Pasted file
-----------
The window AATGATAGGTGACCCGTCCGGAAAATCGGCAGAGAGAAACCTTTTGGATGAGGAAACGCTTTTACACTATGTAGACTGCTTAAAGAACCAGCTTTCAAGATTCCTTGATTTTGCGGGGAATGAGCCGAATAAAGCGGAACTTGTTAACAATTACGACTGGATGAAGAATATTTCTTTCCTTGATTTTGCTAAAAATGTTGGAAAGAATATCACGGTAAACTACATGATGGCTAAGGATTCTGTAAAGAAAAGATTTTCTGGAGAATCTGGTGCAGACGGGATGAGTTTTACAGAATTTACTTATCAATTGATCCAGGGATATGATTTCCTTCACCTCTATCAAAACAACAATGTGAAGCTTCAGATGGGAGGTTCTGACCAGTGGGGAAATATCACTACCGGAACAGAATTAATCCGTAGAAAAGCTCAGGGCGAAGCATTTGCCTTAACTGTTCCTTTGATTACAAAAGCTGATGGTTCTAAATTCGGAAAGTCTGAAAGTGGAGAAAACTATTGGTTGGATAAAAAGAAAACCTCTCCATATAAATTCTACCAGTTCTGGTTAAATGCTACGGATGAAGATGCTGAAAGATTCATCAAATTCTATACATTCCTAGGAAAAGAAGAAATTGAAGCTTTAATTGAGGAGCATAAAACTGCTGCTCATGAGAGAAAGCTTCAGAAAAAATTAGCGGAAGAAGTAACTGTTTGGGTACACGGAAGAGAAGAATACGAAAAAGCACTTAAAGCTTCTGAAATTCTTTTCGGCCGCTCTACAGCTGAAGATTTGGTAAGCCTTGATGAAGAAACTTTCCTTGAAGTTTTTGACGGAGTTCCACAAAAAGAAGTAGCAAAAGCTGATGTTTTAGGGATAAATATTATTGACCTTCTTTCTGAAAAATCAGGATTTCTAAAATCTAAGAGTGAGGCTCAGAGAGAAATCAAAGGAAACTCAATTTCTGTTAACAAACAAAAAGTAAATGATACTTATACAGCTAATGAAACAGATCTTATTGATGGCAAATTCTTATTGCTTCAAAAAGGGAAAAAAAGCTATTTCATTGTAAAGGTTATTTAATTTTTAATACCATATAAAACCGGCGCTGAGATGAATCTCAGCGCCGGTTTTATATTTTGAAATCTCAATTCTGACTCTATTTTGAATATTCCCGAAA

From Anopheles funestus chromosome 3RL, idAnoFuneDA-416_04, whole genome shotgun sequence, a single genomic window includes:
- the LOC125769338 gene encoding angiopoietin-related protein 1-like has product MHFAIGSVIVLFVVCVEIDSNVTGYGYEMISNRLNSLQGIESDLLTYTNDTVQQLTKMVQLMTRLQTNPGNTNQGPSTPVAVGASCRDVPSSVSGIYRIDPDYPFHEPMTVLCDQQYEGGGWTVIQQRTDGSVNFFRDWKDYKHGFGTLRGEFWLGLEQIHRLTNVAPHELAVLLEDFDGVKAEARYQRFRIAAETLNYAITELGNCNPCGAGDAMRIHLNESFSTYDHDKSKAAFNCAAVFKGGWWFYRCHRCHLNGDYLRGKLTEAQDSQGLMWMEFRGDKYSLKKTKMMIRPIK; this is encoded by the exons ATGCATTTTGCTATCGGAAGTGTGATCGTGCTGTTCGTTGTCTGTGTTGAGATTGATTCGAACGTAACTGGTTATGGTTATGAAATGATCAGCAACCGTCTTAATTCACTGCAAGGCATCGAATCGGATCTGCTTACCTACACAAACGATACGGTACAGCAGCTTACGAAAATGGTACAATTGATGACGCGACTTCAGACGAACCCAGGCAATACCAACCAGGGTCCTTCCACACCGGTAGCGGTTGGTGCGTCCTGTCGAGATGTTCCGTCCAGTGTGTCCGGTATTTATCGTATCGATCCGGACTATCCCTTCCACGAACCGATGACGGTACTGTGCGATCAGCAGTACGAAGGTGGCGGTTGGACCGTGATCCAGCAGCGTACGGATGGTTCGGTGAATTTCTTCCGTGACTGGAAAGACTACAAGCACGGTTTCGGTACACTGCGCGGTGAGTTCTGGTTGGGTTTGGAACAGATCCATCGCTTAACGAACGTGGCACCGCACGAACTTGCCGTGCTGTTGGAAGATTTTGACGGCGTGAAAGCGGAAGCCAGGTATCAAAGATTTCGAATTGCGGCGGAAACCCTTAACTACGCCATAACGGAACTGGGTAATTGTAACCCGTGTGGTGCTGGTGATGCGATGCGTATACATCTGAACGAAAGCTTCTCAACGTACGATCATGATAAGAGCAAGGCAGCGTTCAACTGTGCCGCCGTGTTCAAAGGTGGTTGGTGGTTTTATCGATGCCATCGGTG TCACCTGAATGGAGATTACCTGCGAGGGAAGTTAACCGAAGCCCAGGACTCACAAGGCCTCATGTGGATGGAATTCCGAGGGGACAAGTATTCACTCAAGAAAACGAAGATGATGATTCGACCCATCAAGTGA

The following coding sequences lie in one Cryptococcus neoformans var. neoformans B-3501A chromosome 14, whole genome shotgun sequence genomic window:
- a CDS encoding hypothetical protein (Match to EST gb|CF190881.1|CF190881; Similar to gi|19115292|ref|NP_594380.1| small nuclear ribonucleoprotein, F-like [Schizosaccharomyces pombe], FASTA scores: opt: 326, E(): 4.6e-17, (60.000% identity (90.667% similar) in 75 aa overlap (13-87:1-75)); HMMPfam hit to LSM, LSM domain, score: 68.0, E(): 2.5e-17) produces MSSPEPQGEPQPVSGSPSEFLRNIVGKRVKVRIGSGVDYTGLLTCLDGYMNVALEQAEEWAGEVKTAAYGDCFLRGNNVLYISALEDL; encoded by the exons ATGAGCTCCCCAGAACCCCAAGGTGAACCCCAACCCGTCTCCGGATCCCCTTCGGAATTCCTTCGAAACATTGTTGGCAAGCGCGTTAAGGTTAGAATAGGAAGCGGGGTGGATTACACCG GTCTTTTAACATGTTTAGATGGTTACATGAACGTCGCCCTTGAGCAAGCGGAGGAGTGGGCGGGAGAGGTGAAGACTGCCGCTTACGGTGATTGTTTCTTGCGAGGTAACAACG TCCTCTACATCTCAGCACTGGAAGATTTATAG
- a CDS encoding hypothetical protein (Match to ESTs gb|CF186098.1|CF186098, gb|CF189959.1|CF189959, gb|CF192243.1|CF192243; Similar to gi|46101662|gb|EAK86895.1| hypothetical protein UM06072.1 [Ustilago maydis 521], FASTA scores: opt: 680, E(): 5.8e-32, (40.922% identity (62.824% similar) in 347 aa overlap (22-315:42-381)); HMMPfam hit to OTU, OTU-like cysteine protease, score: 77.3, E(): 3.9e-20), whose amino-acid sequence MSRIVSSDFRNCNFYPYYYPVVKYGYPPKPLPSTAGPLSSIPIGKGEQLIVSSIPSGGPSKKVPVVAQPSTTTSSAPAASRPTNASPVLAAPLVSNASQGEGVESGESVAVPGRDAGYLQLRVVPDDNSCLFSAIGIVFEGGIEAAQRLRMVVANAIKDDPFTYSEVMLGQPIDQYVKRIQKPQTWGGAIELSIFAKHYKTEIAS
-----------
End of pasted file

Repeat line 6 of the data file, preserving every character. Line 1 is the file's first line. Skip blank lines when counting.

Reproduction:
- a CDS encoding hypothetical protein (Match to ESTs gb|CF186098.1|CF186098, gb|CF189959.1|CF189959, gb|CF192243.1|CF192243; Similar to gi|46101662|gb|EAK86895.1| hypothetical protein UM06072.1 [Ustilago maydis 521], FASTA scores: opt: 680, E(): 5.8e-32, (40.922% identity (62.824% similar) in 347 aa overlap (22-315:42-381)); HMMPfam hit to OTU, OTU-like cysteine protease, score: 77.3, E(): 3.9e-20), whose amino-acid sequence MSRIVSSDFRNCNFYPYYYPVVKYGYPPKPLPSTAGPLSSIPIGKGEQLIVSSIPSGGPSKKVPVVAQPSTTTSSAPAASRPTNASPVLAAPLVSNASQGEGVESGESVAVPGRDAGYLQLRVVPDDNSCLFSAIGIVFEGGIEAAQRLRMVVANAIKDDPFTYSEVMLGQPIDQYVKRIQKPQTWGGAIELSIFAKHYKTEIAS